“I’ve never seen him [Ahmet Dogan] as an activist,” said Vural.
In fact, Dogan, like his son, looked positively on his time in the US.
“I had a great impression of America,” he said, “I was especially impressed with how Americans were so sensitive to issues of human rights and individual freedom.”
The family said their son went with those issues in mind, and wanted to take the opportunity to help people he saw as suffering. He joined the 600 people on the Mavi Marmara with his American passport in hand believing that it would be the best protection.
“Furkan thought that his American citizenship, his American passport, would protect him,” said his
The U.S. Ambassador to Turkey, James Jeffery reportedly spoke to Ahmet by phone in early June, promising Furkan’s father he would find out what went on in the Mavi Marmara. The U.S. State Department has not asked for an independent investigation.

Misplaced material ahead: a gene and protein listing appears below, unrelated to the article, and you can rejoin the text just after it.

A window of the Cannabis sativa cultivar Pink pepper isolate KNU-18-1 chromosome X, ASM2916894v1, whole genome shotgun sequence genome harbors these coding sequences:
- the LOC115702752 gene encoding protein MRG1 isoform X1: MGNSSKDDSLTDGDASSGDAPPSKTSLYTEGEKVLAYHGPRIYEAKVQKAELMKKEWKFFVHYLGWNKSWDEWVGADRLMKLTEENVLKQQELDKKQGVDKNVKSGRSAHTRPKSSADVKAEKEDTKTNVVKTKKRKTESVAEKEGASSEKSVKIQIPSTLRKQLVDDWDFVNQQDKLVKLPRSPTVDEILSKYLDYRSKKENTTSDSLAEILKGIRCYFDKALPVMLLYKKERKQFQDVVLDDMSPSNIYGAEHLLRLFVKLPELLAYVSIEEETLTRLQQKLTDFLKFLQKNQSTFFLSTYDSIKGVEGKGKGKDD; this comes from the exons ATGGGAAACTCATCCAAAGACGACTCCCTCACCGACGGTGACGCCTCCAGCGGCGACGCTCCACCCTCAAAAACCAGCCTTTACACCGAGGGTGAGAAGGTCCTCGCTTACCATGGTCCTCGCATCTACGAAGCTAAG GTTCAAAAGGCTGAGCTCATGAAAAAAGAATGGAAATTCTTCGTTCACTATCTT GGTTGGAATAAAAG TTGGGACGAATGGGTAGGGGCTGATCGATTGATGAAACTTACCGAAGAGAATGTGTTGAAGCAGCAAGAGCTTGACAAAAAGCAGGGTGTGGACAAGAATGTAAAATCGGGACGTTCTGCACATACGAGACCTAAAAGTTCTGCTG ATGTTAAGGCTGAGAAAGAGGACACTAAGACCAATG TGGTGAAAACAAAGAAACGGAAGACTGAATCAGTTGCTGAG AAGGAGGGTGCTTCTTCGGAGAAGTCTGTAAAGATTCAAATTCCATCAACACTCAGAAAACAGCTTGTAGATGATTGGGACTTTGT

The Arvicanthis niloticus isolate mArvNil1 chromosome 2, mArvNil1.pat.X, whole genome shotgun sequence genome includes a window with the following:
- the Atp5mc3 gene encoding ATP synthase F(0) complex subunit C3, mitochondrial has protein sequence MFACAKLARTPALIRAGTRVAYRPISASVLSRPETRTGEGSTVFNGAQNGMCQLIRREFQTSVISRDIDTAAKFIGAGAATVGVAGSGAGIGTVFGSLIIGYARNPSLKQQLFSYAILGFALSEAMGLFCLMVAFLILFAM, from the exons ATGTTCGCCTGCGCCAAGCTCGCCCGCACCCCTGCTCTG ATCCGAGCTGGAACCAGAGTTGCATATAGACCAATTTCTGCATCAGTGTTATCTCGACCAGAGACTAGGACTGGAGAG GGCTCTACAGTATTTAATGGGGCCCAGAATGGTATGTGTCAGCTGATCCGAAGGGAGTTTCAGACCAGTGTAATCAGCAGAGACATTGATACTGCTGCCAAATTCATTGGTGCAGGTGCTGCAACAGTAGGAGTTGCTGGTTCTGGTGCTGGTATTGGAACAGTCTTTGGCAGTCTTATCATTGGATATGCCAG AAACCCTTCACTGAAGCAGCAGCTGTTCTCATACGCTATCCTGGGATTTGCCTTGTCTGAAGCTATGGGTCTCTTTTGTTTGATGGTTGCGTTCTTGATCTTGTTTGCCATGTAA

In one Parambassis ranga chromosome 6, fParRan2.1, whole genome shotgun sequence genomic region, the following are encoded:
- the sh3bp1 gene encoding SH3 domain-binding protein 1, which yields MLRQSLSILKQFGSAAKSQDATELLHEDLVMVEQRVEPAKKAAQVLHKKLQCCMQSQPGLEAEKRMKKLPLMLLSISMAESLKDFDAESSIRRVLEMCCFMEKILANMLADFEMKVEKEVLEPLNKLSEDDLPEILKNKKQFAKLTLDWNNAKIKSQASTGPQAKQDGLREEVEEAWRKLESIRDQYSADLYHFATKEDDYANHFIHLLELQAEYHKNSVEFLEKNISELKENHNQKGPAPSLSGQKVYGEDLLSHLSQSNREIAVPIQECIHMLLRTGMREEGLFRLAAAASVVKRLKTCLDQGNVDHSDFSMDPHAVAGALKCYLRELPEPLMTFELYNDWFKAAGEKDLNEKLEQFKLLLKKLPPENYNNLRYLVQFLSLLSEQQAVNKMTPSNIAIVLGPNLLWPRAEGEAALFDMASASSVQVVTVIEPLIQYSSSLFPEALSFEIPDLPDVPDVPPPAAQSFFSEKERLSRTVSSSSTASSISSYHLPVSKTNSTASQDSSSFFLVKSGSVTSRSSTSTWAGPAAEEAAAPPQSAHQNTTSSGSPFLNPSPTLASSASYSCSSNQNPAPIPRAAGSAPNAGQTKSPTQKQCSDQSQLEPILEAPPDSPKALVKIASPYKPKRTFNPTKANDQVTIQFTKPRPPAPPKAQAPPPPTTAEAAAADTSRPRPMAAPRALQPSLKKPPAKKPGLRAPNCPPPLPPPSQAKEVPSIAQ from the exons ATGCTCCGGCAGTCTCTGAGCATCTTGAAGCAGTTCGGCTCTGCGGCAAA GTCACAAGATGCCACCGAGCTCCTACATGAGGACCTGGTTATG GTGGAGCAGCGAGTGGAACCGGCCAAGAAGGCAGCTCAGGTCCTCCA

On June 1, U.S. President Barack Obama said he supports “a credible, impartial and transparent investigation of the facts.”
Meanwhile, the Dogan family continues to mourn the loss of their youngest son. Ahmet says his son died a martyr doing God’s work, and at the funeral on June 4, thousands of residents in Kayseri came out waving signs supporting that idea.
“We want to show the world that he was innocent, that he lived a life of dignity,” repeated his father, “We also want his life to be dedicated to humanity’s
The city plans to name a street after him, and his high school is dedicating a gymnasium to him. A creative writing professor plans to write a book, play, or movie about Furkan, while another group hopes to establish a cultural center named after him.
Jim Buie,a freelance journalist living in Kayseri, contributed to this report. View his blog and coverage of the story.